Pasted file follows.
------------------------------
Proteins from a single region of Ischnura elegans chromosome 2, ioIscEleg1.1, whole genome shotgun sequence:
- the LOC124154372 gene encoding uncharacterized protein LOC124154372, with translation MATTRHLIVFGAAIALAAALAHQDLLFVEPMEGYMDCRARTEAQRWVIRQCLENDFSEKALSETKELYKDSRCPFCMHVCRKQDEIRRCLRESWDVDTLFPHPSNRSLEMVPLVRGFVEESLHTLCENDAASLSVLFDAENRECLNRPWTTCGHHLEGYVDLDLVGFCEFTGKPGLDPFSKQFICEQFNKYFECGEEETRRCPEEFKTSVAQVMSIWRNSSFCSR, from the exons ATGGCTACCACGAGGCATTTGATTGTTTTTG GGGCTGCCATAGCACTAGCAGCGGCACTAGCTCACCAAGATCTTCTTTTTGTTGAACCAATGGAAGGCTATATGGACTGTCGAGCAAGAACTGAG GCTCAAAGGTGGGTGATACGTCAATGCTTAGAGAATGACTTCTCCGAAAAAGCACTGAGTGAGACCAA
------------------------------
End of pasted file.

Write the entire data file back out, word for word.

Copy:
Proteins from a single region of Ischnura elegans chromosome 2, ioIscEleg1.1, whole genome shotgun sequence:
- the LOC124154372 gene encoding uncharacterized protein LOC124154372, with translation MATTRHLIVFGAAIALAAALAHQDLLFVEPMEGYMDCRARTEAQRWVIRQCLENDFSEKALSETKELYKDSRCPFCMHVCRKQDEIRRCLRESWDVDTLFPHPSNRSLEMVPLVRGFVEESLHTLCENDAASLSVLFDAENRECLNRPWTTCGHHLEGYVDLDLVGFCEFTGKPGLDPFSKQFICEQFNKYFECGEEETRRCPEEFKTSVAQVMSIWRNSSFCSR, from the exons ATGGCTACCACGAGGCATTTGATTGTTTTTG GGGCTGCCATAGCACTAGCAGCGGCACTAGCTCACCAAGATCTTCTTTTTGTTGAACCAATGGAAGGCTATATGGACTGTCGAGCAAGAACTGAG GCTCAAAGGTGGGTGATACGTCAATGCTTAGAGAATGACTTCTCCGAAAAAGCACTGAGTGAGACCAA